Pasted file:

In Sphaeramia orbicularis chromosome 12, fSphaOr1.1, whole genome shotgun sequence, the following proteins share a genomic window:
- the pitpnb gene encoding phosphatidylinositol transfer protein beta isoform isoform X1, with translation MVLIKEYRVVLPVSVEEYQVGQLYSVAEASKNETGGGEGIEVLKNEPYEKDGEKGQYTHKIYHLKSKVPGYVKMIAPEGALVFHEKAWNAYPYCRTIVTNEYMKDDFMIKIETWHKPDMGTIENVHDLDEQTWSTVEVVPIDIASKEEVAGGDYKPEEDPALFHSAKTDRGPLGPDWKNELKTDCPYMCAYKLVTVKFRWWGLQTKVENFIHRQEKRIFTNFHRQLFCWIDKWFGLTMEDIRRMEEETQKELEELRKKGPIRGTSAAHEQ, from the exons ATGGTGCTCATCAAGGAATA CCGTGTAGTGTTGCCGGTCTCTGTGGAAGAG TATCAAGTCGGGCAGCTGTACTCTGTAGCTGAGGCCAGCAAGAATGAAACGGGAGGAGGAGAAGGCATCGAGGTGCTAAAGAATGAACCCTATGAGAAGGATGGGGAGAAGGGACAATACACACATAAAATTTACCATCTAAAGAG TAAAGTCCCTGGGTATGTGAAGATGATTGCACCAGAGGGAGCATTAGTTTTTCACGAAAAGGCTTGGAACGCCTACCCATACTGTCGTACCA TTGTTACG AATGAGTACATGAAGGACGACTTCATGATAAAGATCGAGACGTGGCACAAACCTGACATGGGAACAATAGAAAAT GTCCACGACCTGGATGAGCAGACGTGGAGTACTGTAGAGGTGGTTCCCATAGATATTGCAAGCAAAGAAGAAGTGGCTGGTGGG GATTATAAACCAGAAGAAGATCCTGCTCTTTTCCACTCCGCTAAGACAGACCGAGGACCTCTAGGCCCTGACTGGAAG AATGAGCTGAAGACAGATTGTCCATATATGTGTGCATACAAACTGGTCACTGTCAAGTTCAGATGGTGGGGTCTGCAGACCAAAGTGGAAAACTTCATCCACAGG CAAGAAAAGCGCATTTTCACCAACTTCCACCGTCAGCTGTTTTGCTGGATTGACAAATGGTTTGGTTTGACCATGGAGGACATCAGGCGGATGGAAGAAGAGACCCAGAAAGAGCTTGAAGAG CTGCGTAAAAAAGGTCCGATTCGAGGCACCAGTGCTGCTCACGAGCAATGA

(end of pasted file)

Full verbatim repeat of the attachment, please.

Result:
In Sphaeramia orbicularis chromosome 12, fSphaOr1.1, whole genome shotgun sequence, the following proteins share a genomic window:
- the pitpnb gene encoding phosphatidylinositol transfer protein beta isoform isoform X1, with translation MVLIKEYRVVLPVSVEEYQVGQLYSVAEASKNETGGGEGIEVLKNEPYEKDGEKGQYTHKIYHLKSKVPGYVKMIAPEGALVFHEKAWNAYPYCRTIVTNEYMKDDFMIKIETWHKPDMGTIENVHDLDEQTWSTVEVVPIDIASKEEVAGGDYKPEEDPALFHSAKTDRGPLGPDWKNELKTDCPYMCAYKLVTVKFRWWGLQTKVENFIHRQEKRIFTNFHRQLFCWIDKWFGLTMEDIRRMEEETQKELEELRKKGPIRGTSAAHEQ, from the exons ATGGTGCTCATCAAGGAATA CCGTGTAGTGTTGCCGGTCTCTGTGGAAGAG TATCAAGTCGGGCAGCTGTACTCTGTAGCTGAGGCCAGCAAGAATGAAACGGGAGGAGGAGAAGGCATCGAGGTGCTAAAGAATGAACCCTATGAGAAGGATGGGGAGAAGGGACAATACACACATAAAATTTACCATCTAAAGAG TAAAGTCCCTGGGTATGTGAAGATGATTGCACCAGAGGGAGCATTAGTTTTTCACGAAAAGGCTTGGAACGCCTACCCATACTGTCGTACCA TTGTTACG AATGAGTACATGAAGGACGACTTCATGATAAAGATCGAGACGTGGCACAAACCTGACATGGGAACAATAGAAAAT GTCCACGACCTGGATGAGCAGACGTGGAGTACTGTAGAGGTGGTTCCCATAGATATTGCAAGCAAAGAAGAAGTGGCTGGTGGG GATTATAAACCAGAAGAAGATCCTGCTCTTTTCCACTCCGCTAAGACAGACCGAGGACCTCTAGGCCCTGACTGGAAG AATGAGCTGAAGACAGATTGTCCATATATGTGTGCATACAAACTGGTCACTGTCAAGTTCAGATGGTGGGGTCTGCAGACCAAAGTGGAAAACTTCATCCACAGG CAAGAAAAGCGCATTTTCACCAACTTCCACCGTCAGCTGTTTTGCTGGATTGACAAATGGTTTGGTTTGACCATGGAGGACATCAGGCGGATGGAAGAAGAGACCCAGAAAGAGCTTGAAGAG CTGCGTAAAAAAGGTCCGATTCGAGGCACCAGTGCTGCTCACGAGCAATGA